NH officials turn to legislators for new bridge to Brattleboro
By Meghan Foley
THE KEENE Sentinel | April 10,2013
HINSDALE, N.H.— Selectmen in Hinsdale have turned to area legislators in the hopes that they might be the key to the town getting a new bridge to Brattleboro, Vt.
State Sen. Molly M. Kelly, D-Keene, and state Reps. William Butynski, D-Hinsdale, Paul S. Berch, D-Westmoreland, Lucy M. Weber, D-Walpole, and Tara A. Sad, D-Walpole, met with town and school officials Monday night to discuss how they might get a proposed project to replace the two bridges connecting the two towns back on the state of New Hampshire’s radar.
“We’ve been trying for quite some time to get this project going, but it keeps getting knocked off the state’s 10-year plan, put back on, or ending up in various states of unknown,” Hinsdale Select Board Chairman Michael J. Darcy told legislators.
Board members want to do everything they can to keep the project moving forward, he said.
“We feel having these bridges replaced is important for our safety, people being able to get to their jobs, and our economy,” he said.
The project, which has been in the works since the early 1970s, calls for a new, multimillion-dollar bridge to be built south of the Anna Hunt Marsh and Charles Dana bridges, which cross the Connecticut River. The two Pennsylvania truss bridges, which were built in the 1920s, connect Hinsdale to Hinsdale Island, and then Hinsdale Island to Brattleboro. State transportation officials consider the bridges “functionally obsolete,” which means they’re outdated, don’t meet current design standards, are narrow, and have height and weight limitations.
The most recent project cost estimate from the state Department of Transportation is $36.6 million, according to a September 2012 information packet from the Southwest Region Planning Commission.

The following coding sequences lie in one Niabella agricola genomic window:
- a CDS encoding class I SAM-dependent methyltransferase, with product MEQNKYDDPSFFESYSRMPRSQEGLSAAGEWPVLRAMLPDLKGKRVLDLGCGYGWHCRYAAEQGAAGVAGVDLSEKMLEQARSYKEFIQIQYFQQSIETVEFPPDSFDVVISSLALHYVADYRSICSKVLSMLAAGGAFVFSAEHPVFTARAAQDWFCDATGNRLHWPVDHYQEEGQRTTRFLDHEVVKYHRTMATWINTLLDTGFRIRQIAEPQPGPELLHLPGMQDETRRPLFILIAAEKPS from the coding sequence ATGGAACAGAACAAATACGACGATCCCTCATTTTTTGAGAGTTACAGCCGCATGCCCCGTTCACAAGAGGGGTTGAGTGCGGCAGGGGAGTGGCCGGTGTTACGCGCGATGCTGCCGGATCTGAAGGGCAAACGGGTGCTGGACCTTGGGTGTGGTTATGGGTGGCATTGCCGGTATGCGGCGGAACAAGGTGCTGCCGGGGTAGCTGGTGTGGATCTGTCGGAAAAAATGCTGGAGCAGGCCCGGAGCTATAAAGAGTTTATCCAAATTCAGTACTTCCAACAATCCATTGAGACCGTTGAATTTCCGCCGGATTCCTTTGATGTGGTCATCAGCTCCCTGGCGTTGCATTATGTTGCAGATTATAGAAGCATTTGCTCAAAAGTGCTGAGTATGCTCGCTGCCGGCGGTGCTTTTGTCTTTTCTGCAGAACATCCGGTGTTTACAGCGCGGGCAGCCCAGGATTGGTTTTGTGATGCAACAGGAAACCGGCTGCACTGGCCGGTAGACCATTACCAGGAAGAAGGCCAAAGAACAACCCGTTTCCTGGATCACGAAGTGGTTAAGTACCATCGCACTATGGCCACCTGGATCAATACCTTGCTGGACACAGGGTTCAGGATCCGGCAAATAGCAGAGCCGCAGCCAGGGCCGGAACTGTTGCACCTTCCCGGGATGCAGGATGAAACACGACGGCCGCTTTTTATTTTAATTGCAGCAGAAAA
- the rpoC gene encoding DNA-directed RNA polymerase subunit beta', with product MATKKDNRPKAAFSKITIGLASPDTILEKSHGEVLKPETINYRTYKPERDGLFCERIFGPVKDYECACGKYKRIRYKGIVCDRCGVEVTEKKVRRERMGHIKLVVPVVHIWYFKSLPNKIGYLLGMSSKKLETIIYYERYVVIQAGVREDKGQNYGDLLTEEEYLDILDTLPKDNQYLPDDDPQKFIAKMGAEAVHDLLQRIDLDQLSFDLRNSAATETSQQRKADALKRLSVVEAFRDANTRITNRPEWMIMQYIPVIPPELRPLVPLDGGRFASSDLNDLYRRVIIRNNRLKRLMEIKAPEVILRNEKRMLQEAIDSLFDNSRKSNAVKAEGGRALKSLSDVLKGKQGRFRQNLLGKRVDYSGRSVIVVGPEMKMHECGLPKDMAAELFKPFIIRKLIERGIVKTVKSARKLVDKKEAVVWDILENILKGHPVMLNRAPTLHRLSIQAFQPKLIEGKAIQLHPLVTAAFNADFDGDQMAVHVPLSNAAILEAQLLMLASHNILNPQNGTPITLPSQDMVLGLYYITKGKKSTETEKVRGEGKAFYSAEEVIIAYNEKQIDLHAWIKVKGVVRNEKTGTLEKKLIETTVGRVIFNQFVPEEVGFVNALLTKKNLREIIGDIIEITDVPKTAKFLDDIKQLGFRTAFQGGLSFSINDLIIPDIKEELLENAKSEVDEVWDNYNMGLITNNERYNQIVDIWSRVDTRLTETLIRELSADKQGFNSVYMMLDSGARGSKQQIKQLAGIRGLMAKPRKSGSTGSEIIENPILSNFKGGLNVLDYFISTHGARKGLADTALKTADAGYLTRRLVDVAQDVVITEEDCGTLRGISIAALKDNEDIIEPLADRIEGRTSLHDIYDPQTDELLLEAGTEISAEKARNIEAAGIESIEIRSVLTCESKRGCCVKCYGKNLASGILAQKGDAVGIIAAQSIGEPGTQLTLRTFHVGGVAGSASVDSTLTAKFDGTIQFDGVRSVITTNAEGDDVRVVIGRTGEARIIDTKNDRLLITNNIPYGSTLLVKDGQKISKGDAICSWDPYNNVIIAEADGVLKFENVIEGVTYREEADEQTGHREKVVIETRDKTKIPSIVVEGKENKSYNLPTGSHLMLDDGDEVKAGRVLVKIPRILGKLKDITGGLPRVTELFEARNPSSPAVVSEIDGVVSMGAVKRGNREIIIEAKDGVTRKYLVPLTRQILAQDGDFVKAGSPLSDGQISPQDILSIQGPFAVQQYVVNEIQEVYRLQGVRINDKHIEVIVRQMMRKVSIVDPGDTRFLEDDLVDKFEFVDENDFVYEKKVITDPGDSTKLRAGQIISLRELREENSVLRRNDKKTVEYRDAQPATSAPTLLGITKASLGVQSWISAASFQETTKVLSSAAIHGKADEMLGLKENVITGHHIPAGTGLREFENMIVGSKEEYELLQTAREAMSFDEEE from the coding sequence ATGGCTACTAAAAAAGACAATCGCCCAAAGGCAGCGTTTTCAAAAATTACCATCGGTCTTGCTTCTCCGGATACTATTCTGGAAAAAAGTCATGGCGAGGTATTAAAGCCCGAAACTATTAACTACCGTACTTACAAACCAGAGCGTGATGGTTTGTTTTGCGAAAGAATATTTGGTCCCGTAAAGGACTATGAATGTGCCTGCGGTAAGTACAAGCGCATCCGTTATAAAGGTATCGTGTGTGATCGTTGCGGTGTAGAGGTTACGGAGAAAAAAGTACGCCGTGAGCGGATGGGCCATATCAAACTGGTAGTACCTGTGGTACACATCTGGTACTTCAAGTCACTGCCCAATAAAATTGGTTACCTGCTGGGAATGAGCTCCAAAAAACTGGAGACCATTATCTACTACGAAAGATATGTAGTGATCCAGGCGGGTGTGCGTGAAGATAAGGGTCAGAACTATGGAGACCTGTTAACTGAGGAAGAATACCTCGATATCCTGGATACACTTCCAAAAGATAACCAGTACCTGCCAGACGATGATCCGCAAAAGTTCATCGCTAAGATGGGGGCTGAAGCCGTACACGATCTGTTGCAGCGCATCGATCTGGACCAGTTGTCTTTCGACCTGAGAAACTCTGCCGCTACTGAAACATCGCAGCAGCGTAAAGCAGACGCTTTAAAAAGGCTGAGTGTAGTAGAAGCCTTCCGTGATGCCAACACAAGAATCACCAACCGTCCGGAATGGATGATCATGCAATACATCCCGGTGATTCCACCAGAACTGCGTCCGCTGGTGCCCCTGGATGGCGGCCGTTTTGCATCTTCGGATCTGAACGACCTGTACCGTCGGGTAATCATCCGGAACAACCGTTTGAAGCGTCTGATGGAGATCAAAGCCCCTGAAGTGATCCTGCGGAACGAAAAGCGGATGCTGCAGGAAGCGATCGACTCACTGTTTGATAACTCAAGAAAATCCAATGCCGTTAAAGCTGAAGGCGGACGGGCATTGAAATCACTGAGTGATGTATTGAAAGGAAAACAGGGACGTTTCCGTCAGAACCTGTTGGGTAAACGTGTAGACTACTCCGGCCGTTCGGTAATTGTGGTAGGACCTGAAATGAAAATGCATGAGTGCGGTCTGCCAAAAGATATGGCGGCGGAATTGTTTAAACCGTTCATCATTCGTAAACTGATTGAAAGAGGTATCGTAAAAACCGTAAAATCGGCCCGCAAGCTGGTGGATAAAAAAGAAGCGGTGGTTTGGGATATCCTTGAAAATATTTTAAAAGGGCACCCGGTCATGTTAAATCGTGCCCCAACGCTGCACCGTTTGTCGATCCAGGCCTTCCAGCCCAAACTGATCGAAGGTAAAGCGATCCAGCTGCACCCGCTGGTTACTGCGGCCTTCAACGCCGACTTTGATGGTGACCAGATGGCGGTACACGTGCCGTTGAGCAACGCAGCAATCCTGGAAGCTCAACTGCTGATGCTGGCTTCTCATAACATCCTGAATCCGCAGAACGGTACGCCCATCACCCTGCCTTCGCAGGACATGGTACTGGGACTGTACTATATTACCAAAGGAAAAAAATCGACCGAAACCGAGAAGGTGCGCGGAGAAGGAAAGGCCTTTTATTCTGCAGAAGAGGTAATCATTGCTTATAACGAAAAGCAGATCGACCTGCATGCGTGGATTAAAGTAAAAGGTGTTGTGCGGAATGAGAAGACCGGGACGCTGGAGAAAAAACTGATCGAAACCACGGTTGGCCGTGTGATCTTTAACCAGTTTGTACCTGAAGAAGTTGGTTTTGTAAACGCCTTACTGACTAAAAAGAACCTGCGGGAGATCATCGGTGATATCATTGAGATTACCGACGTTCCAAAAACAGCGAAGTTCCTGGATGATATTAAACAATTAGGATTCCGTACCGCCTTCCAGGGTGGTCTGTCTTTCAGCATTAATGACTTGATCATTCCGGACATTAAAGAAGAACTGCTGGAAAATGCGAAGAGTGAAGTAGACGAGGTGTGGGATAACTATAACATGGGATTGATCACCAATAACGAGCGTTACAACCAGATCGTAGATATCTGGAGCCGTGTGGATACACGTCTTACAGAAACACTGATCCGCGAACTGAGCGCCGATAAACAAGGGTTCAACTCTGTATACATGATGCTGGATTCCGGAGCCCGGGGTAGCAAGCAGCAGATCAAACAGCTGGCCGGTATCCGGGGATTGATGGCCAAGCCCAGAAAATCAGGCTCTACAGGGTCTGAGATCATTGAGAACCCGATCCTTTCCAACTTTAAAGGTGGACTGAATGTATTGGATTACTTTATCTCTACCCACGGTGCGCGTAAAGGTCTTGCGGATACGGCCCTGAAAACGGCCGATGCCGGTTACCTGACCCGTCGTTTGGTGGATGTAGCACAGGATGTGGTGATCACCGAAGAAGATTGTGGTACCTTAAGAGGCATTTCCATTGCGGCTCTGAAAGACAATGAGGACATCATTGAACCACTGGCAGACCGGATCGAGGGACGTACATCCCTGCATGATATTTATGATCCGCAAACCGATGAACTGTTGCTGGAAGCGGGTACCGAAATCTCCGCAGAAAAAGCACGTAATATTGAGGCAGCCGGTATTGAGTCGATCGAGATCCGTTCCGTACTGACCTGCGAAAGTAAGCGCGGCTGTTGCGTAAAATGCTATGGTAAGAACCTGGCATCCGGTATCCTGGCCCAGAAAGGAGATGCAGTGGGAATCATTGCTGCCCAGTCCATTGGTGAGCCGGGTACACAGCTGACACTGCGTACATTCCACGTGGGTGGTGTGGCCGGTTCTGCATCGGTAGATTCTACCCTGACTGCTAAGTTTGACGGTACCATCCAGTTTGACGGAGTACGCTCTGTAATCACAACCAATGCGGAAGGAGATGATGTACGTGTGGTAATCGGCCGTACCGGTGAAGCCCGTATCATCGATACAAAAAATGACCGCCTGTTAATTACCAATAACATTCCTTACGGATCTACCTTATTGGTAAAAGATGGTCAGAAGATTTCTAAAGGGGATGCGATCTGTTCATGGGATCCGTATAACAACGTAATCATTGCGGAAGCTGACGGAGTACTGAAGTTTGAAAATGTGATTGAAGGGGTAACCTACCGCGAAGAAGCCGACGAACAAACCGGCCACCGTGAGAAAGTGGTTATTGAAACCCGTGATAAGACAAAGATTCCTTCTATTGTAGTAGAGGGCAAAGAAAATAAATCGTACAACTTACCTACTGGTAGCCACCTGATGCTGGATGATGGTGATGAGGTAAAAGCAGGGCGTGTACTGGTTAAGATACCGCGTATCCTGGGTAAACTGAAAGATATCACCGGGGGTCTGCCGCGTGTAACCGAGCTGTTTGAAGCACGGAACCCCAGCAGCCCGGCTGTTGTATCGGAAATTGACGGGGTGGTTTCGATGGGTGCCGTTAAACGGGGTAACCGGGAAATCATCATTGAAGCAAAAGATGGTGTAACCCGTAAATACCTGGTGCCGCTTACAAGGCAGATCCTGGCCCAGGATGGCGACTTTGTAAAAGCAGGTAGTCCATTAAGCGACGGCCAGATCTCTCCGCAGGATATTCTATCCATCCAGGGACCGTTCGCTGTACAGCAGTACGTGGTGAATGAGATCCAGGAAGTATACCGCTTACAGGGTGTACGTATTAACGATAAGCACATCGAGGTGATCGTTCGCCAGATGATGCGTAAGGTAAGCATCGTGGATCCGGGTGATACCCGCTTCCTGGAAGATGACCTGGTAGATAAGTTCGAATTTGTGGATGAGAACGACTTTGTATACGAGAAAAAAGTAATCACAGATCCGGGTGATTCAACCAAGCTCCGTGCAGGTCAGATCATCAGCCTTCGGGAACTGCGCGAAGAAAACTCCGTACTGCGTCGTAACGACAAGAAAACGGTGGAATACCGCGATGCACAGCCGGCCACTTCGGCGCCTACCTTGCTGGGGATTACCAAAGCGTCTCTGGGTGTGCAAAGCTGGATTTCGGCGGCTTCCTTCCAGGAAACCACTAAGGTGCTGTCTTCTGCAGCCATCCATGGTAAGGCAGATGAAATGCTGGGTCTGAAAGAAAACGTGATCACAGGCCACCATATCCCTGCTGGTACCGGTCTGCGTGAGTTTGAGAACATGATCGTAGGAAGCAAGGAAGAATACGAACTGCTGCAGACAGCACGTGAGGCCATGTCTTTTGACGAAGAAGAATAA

Route 119 is the only road connection between Hinsdale and Brattleboro, and there are many examples of people living in one town and commuting to the other for work or to shop, Darcy said. Hinsdale and Brattleboro emergency services rely on each other for mutual aid, he said. In addition, Hinsdale contracts with Rescue Inc., which is based in Brattleboro, for ambulance service, he said.
Complicating the problem is vehicles coming off the bridge in Brattleboro, which hit a four-and-a-half-way intersection and railroad crossing that can easily jam up traffic, he said.
“I’ve parked on the island before and walked into work,” Darcy said.
Kelly read the findings of a March inspection of the two bridges by state transportation officials, which concluded that “although the bridges clearly needed attention, they weren’t in danger of failing in the near future.”
However, the report noted that transportation officials were unable to complete the inspection because of an access problem, and would return to finish it “as soon as time allows.”
Kelly offered to contact transportation officials to find out when the inspection would be finished, and to possibly have them meet with town officials on the same day. Selectmen accepted her offer.
She, Weber and Butynski also spoke about the funding challenges the state faces in repairing its infrastructure, and spoke favorably about a legislative bill to increase the gas tax in an effort to cover some of those expenses.
Butynski also spoke about the importance of getting the project back on the state’s 10-year transportation plan, which the Southwest Region Planning Commission is advocating for in its recommendations this month for area improvements.
“The reality is for the bridge to get fully funded, it’s going to require a major federal grant,” he said. “Once the bridge is on the 10-year plan, I think it has a reasonable chance to get federal funding.”
Selectman Jerome Ebbighausen Jr. said town officials have been doing what they can to encourage commercial development along the Route 119 corridor, but for that to happen, tractor trailers and other big trucks need to be able to get across those bridges, which they currently can’t, he said.
“It’s our turn. Somewhere in the last 40 years, we should have been able to get this.”